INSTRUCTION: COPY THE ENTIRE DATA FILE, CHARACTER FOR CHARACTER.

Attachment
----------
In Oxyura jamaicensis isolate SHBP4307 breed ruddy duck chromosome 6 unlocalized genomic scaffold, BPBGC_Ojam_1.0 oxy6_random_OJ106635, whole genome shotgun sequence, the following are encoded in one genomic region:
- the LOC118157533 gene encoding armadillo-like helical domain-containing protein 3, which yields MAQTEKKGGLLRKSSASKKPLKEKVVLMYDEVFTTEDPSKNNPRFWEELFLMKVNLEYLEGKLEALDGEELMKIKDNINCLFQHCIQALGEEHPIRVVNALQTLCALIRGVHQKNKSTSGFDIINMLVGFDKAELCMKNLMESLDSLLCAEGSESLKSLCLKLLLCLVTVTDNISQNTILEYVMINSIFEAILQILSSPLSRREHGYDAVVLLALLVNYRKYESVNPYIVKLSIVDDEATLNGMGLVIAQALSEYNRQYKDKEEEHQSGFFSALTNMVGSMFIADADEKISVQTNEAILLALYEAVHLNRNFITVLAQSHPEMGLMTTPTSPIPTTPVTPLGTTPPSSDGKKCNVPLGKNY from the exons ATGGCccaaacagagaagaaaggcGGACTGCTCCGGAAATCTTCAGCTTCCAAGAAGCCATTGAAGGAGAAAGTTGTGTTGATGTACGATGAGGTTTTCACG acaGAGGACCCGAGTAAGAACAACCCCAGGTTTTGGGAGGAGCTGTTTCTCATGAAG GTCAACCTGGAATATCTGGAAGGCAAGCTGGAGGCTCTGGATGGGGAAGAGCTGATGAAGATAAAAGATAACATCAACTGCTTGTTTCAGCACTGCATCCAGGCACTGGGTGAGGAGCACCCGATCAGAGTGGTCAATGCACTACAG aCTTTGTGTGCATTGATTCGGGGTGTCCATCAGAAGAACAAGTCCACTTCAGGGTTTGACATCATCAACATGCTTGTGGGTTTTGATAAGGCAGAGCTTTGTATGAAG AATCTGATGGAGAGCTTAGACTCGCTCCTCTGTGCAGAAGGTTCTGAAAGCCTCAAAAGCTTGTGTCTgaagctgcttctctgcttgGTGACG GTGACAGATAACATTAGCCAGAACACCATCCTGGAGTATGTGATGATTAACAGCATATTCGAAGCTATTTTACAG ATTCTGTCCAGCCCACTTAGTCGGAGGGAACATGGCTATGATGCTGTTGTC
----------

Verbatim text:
In Oxyura jamaicensis isolate SHBP4307 breed ruddy duck chromosome 6 unlocalized genomic scaffold, BPBGC_Ojam_1.0 oxy6_random_OJ106635, whole genome shotgun sequence, the following are encoded in one genomic region:
- the LOC118157533 gene encoding armadillo-like helical domain-containing protein 3, which yields MAQTEKKGGLLRKSSASKKPLKEKVVLMYDEVFTTEDPSKNNPRFWEELFLMKVNLEYLEGKLEALDGEELMKIKDNINCLFQHCIQALGEEHPIRVVNALQTLCALIRGVHQKNKSTSGFDIINMLVGFDKAELCMKNLMESLDSLLCAEGSESLKSLCLKLLLCLVTVTDNISQNTILEYVMINSIFEAILQILSSPLSRREHGYDAVVLLALLVNYRKYESVNPYIVKLSIVDDEATLNGMGLVIAQALSEYNRQYKDKEEEHQSGFFSALTNMVGSMFIADADEKISVQTNEAILLALYEAVHLNRNFITVLAQSHPEMGLMTTPTSPIPTTPVTPLGTTPPSSDGKKCNVPLGKNY from the exons ATGGCccaaacagagaagaaaggcGGACTGCTCCGGAAATCTTCAGCTTCCAAGAAGCCATTGAAGGAGAAAGTTGTGTTGATGTACGATGAGGTTTTCACG acaGAGGACCCGAGTAAGAACAACCCCAGGTTTTGGGAGGAGCTGTTTCTCATGAAG GTCAACCTGGAATATCTGGAAGGCAAGCTGGAGGCTCTGGATGGGGAAGAGCTGATGAAGATAAAAGATAACATCAACTGCTTGTTTCAGCACTGCATCCAGGCACTGGGTGAGGAGCACCCGATCAGAGTGGTCAATGCACTACAG aCTTTGTGTGCATTGATTCGGGGTGTCCATCAGAAGAACAAGTCCACTTCAGGGTTTGACATCATCAACATGCTTGTGGGTTTTGATAAGGCAGAGCTTTGTATGAAG AATCTGATGGAGAGCTTAGACTCGCTCCTCTGTGCAGAAGGTTCTGAAAGCCTCAAAAGCTTGTGTCTgaagctgcttctctgcttgGTGACG GTGACAGATAACATTAGCCAGAACACCATCCTGGAGTATGTGATGATTAACAGCATATTCGAAGCTATTTTACAG ATTCTGTCCAGCCCACTTAGTCGGAGGGAACATGGCTATGATGCTGTTGTC